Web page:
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Monday, 4 September, 2000, 18:05 GMT 19:05 UK
Athletes urged to rethink Nike ties
Jim Keady
Former US soccer pro Jim Keady launching the report
Athletes competing in the upcoming Sydney Olympics should think closely about ties with the sportswear manufacturer Nike, an Australian human rights group has said.

Nike logo
Nike says campaigners are targeting the wrong company
In a report released on Monday Community Aid Abroad-Oxfam (CAAO) said the sports manufacturer was failing to protect workers rights at Indonesian factories contracted to make its training shoes and paying them less than a living wage.

The CAAO's report documents cases of intimidation and harassment of women and union workers which it says are regular occurrences at Nike's Indonesian suppliers.

The group said athletes considering sponsorship deals with Nike should visit the Indonesian factories to see conditions there for themselves.

'Minor reforms'

Workers can't say what is happening in the factory for fear of losing their jobs

Community Aid Abroad-Oxfam report
"Nike has been pushing the line that it has reformed its human rights practices," said report author Tim Connor.

"The truth is that [there has been] only very minor and grudging reforms."

He said attempts by the US-based manufacturer to monitor the workforce had failed as the company only dealt with supervisors, not production-line workers.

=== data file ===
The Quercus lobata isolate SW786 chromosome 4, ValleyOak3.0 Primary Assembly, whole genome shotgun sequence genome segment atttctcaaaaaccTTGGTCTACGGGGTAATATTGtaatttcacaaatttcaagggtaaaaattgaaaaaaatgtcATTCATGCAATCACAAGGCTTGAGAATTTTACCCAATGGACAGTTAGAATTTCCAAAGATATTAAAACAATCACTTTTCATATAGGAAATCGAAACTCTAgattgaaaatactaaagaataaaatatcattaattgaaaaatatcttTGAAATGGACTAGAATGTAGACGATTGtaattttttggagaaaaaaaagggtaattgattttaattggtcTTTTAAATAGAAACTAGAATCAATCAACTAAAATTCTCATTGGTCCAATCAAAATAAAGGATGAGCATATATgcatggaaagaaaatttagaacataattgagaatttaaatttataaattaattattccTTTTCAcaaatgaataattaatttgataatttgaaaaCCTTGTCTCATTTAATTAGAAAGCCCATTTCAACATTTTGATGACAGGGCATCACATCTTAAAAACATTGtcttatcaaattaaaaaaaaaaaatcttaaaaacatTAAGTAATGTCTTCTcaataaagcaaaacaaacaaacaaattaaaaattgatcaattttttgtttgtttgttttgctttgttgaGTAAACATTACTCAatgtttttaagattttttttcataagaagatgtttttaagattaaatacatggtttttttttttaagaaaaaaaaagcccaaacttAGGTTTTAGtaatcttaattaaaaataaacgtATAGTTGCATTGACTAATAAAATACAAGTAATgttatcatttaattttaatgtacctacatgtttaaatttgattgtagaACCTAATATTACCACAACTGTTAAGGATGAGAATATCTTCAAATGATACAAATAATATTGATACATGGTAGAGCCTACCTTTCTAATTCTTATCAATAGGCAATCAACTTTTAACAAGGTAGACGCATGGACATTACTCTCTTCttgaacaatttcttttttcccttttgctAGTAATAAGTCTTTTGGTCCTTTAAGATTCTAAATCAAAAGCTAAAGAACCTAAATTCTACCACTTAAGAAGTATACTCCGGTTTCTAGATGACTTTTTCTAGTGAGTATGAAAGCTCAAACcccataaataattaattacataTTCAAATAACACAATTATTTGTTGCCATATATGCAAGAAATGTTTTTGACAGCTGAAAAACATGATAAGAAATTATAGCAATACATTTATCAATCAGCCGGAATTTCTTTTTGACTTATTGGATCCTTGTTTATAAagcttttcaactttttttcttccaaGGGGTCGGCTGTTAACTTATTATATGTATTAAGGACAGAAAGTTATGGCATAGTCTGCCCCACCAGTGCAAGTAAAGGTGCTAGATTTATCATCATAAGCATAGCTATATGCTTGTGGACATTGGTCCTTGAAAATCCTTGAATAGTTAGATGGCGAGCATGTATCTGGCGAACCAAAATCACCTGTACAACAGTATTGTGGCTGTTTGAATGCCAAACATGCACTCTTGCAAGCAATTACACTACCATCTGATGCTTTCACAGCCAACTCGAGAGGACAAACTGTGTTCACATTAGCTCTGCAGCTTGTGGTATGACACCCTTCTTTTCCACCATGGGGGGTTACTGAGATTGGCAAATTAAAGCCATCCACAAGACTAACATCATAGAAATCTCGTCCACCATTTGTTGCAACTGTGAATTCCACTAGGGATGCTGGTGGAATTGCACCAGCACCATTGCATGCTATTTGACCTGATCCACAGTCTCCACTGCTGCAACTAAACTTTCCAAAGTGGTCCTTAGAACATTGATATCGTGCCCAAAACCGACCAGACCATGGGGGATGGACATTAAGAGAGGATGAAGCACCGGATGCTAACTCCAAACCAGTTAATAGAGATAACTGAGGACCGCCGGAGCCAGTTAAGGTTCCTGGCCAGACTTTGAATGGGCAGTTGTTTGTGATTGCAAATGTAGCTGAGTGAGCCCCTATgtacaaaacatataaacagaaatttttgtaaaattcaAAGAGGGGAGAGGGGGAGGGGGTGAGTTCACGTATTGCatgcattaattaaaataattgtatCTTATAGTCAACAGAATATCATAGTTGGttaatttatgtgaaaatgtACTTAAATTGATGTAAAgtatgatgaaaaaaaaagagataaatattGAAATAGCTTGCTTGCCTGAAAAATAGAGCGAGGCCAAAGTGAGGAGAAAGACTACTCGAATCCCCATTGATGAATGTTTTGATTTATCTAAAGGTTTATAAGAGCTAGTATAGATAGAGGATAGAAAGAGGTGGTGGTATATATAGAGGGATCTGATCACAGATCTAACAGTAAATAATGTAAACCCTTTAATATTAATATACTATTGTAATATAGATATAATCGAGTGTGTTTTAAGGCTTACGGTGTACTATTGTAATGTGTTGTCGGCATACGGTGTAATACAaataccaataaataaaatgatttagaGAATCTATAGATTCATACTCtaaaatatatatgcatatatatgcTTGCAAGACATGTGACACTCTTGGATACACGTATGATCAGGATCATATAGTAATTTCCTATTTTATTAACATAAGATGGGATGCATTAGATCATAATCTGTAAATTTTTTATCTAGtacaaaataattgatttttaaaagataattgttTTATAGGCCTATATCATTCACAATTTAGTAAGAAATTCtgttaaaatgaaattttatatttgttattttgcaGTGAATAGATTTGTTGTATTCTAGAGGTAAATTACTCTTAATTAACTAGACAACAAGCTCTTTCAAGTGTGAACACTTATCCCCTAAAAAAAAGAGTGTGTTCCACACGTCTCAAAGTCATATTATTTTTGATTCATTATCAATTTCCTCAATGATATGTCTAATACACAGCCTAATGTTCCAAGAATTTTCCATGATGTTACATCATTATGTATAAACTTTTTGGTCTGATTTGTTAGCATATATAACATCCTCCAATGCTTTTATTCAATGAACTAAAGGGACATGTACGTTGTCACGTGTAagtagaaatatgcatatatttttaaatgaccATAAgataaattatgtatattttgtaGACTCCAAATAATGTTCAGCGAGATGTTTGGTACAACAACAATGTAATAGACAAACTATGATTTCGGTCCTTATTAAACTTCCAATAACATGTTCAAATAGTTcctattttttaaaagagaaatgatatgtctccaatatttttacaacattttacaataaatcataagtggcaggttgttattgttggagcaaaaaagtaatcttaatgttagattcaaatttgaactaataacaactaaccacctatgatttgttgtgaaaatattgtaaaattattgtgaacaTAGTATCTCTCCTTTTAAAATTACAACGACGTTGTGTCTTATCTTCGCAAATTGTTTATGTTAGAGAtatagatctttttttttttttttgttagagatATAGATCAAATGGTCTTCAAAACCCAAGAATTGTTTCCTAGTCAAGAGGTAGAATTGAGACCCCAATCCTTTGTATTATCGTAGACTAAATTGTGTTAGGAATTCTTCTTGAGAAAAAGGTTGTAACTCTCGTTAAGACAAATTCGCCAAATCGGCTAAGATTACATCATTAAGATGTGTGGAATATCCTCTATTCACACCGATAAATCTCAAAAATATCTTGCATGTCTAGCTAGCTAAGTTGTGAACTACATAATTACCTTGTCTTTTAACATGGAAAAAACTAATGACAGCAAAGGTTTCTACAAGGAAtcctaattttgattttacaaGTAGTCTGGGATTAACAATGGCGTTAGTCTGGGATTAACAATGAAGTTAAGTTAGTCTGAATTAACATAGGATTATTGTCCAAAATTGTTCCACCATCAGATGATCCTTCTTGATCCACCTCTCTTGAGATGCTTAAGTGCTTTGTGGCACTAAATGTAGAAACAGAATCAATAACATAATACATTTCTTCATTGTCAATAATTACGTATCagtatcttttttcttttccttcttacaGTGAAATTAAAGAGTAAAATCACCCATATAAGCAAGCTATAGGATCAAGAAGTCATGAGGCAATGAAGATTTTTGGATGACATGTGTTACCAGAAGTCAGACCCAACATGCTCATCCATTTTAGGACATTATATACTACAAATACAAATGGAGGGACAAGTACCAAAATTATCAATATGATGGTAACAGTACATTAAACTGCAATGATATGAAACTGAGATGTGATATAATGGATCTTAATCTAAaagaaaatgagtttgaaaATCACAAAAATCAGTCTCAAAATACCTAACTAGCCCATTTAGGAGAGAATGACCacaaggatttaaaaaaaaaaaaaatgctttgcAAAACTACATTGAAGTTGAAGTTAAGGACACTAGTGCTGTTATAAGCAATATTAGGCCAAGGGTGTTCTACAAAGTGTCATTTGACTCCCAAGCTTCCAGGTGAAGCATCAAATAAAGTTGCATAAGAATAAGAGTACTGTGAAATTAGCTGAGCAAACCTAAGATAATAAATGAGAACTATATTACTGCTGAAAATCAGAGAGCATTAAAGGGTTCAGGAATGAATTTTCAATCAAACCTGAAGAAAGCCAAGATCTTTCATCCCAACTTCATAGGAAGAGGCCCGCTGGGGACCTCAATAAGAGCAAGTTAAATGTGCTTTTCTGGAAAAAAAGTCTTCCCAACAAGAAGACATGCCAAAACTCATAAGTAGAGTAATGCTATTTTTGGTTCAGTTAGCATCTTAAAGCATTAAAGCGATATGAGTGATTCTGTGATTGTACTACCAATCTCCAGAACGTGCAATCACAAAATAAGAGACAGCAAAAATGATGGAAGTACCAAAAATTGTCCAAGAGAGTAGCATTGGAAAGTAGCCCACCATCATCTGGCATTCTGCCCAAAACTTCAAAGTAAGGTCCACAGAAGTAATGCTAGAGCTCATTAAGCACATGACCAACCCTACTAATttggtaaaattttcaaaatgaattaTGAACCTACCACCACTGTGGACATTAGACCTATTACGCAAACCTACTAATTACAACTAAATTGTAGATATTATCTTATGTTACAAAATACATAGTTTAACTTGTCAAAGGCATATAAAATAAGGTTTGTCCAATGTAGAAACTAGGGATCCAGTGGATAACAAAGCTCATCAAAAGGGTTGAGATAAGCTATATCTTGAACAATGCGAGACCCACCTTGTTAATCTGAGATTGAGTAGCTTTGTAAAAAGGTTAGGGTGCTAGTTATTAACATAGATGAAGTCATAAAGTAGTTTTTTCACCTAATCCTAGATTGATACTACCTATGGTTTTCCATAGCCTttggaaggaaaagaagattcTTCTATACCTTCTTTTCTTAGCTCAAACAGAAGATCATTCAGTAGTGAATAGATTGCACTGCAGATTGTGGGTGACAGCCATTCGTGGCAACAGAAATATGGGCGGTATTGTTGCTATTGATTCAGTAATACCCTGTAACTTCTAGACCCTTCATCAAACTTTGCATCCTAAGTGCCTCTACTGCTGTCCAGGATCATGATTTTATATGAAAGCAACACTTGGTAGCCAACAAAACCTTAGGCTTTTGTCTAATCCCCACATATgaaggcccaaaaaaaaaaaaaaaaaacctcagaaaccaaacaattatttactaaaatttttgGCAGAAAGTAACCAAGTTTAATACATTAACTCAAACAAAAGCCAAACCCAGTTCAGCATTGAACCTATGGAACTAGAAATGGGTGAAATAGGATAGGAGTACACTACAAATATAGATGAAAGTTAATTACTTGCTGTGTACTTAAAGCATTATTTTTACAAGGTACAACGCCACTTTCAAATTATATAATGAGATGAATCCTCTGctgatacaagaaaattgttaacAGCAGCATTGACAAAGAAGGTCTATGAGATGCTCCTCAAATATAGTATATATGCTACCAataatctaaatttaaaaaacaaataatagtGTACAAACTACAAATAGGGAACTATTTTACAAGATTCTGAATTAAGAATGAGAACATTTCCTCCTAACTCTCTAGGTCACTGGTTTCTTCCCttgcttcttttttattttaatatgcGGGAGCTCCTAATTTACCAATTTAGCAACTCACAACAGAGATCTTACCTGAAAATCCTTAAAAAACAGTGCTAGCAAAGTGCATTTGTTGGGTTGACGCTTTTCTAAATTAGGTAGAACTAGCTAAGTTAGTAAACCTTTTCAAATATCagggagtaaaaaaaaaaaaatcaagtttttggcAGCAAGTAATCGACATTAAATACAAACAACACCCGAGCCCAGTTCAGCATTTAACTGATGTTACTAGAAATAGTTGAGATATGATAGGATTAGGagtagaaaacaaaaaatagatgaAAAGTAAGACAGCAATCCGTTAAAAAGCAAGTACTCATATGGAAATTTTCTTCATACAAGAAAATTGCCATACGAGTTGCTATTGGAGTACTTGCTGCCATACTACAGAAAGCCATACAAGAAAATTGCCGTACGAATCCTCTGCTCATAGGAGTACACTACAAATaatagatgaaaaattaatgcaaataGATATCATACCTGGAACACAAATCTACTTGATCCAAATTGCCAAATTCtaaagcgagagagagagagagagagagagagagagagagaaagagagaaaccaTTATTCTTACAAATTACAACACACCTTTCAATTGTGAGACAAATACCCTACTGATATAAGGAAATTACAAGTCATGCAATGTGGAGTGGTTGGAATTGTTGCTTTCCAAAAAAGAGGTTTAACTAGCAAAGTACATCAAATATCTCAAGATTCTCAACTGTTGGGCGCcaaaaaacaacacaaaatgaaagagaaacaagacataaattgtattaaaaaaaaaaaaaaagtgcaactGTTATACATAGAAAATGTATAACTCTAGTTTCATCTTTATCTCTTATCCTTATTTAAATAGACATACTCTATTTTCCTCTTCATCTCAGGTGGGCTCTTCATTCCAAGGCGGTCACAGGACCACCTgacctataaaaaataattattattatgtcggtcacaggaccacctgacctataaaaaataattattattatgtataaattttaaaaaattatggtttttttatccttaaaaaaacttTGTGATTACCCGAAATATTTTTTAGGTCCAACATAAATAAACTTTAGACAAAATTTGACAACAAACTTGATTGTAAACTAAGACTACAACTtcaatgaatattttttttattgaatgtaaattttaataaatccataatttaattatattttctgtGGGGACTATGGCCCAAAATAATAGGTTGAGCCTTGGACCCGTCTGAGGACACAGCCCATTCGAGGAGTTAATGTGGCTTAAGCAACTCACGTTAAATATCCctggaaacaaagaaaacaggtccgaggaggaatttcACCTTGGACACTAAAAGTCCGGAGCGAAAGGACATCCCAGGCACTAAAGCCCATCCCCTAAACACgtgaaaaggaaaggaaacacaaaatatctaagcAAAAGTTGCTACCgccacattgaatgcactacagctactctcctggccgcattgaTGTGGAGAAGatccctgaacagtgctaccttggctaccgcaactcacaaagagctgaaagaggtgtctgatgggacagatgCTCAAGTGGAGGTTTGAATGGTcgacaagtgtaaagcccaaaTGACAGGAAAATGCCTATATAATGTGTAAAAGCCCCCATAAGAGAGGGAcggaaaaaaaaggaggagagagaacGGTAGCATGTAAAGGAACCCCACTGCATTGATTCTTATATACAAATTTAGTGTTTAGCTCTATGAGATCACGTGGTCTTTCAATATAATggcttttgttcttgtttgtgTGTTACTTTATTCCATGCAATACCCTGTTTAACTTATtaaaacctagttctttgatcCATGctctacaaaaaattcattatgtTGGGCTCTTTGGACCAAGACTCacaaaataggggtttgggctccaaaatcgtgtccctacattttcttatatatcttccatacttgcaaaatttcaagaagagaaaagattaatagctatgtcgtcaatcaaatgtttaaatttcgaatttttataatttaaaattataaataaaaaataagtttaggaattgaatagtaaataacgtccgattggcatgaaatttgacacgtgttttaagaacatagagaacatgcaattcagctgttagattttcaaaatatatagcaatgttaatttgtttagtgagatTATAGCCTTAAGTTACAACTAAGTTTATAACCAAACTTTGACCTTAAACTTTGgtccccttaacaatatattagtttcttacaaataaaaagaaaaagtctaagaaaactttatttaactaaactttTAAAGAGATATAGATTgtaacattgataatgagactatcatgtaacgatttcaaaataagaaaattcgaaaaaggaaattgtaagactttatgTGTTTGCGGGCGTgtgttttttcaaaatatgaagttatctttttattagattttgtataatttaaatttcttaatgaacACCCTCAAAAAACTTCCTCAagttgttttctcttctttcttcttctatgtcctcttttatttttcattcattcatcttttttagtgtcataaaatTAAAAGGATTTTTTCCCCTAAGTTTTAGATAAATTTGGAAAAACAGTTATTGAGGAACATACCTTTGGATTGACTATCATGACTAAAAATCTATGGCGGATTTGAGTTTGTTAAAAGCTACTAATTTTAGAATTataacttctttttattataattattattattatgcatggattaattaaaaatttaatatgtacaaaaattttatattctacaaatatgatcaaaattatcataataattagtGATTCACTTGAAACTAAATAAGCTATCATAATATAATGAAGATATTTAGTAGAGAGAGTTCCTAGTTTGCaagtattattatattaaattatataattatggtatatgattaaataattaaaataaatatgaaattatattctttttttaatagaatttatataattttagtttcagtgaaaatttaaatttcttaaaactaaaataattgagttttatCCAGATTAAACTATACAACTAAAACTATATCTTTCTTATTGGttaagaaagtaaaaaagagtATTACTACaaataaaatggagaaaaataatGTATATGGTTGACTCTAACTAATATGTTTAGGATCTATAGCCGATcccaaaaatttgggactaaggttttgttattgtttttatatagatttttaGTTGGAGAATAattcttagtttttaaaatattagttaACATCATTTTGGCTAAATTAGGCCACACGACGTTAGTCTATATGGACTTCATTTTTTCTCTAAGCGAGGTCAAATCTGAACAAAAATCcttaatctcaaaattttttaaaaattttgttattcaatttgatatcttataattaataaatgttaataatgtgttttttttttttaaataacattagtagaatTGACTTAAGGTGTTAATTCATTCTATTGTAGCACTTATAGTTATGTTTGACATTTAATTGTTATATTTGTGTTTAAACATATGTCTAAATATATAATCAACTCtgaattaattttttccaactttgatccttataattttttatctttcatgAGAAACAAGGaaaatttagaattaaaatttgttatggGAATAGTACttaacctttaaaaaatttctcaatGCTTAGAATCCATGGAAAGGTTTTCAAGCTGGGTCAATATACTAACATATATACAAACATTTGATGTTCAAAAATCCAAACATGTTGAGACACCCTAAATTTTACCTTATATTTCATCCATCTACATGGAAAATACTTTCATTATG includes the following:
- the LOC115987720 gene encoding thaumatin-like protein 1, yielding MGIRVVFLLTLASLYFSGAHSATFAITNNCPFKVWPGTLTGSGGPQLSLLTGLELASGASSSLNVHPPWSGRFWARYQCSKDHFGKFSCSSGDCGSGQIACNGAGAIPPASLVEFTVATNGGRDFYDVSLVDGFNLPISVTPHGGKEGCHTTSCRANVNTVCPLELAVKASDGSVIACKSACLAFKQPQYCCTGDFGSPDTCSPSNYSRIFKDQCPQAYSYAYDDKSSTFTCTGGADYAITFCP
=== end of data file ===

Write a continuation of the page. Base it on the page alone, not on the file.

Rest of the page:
According to the report, Indonesian workers received as little as $1 a day for manufacturing Nike products and were dissuaded by threats from becoming involved in union activities.

No company has done as much in terms of labor rights, code of conduct enforcement, age and wage improvements as we have

Nike statement, 4 September 2000
In one case it says a worker received an anonymous phone call warning him that if he valued his life he should stop publicising conditions in his factory.

In another case the report's authors found that although female workers are legally entitled to menstrual leave, if they tried to claim it they faced a humiliating physical examination by factory doctors.

'Starvation wage'

Nike factory
Nike has contracts with more than 700 factories around the world
Speaking at the launch of the report, former US professional soccer player Jim Keady told of how he had spent a month living with as Nike worker in Indonesia attempting to survive on his wage.

He said the experience had left him "hungry and exhausted".

"I can tell you it's not a great job for any human being," Keady told reporters. "It's a starvation wage."

He added that workers were "absolutely flabbergasted" when they were told how much athletes were paid for sportswear promotion deals.

'Improved conditions'

Nike is sponsoring more than 1,000 atheletes at the Sydney Games
"They begged us to bring these athletes to their homes to see how they are forced to live, ... how they don't make enough money to feed their children," he said.

In a statement Nike Australia defended itself saying it had implemented a number of measures to raise age requirements and wages for workers in Indonesia, as well as ensuring improved factory conditions.

"We uphold the Olympic ideal of human dignity," the company said. "Those campaigning to eliminate sweatshops are addressing the right issue, but targeting the wrong company."

Nike is sponsoring more than 1,000 athletes at this year's Olympics and is the official provider of clothing for the Games.

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See also:

21 Jan 99 | Asia-Pacific
Nike slams Vietnam labour critics
05 May 00 | Americas
Nike cuts university funding
19 Oct 99 | Americas
Reebok criticises own factories
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